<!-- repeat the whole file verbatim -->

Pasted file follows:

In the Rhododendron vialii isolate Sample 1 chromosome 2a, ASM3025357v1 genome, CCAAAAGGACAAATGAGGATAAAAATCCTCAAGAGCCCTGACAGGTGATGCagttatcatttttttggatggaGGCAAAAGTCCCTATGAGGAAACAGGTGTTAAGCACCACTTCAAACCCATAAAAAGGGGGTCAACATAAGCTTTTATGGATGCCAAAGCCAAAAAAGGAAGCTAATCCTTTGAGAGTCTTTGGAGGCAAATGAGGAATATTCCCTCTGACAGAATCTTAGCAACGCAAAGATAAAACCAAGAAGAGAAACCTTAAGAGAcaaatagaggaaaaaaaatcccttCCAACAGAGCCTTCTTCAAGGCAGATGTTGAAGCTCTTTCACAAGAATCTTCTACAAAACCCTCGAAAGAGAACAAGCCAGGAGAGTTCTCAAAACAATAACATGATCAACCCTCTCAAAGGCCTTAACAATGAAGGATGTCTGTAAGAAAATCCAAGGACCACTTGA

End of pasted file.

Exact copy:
In the Rhododendron vialii isolate Sample 1 chromosome 2a, ASM3025357v1 genome, CCAAAAGGACAAATGAGGATAAAAATCCTCAAGAGCCCTGACAGGTGATGCagttatcatttttttggatggaGGCAAAAGTCCCTATGAGGAAACAGGTGTTAAGCACCACTTCAAACCCATAAAAAGGGGGTCAACATAAGCTTTTATGGATGCCAAAGCCAAAAAAGGAAGCTAATCCTTTGAGAGTCTTTGGAGGCAAATGAGGAATATTCCCTCTGACAGAATCTTAGCAACGCAAAGATAAAACCAAGAAGAGAAACCTTAAGAGAcaaatagaggaaaaaaaatcccttCCAACAGAGCCTTCTTCAAGGCAGATGTTGAAGCTCTTTCACAAGAATCTTCTACAAAACCCTCGAAAGAGAACAAGCCAGGAGAGTTCTCAAAACAATAACATGATCAACCCTCTCAAAGGCCTTAACAATGAAGGATGTCTGTAAGAAAATCCAAGGACCACTTGA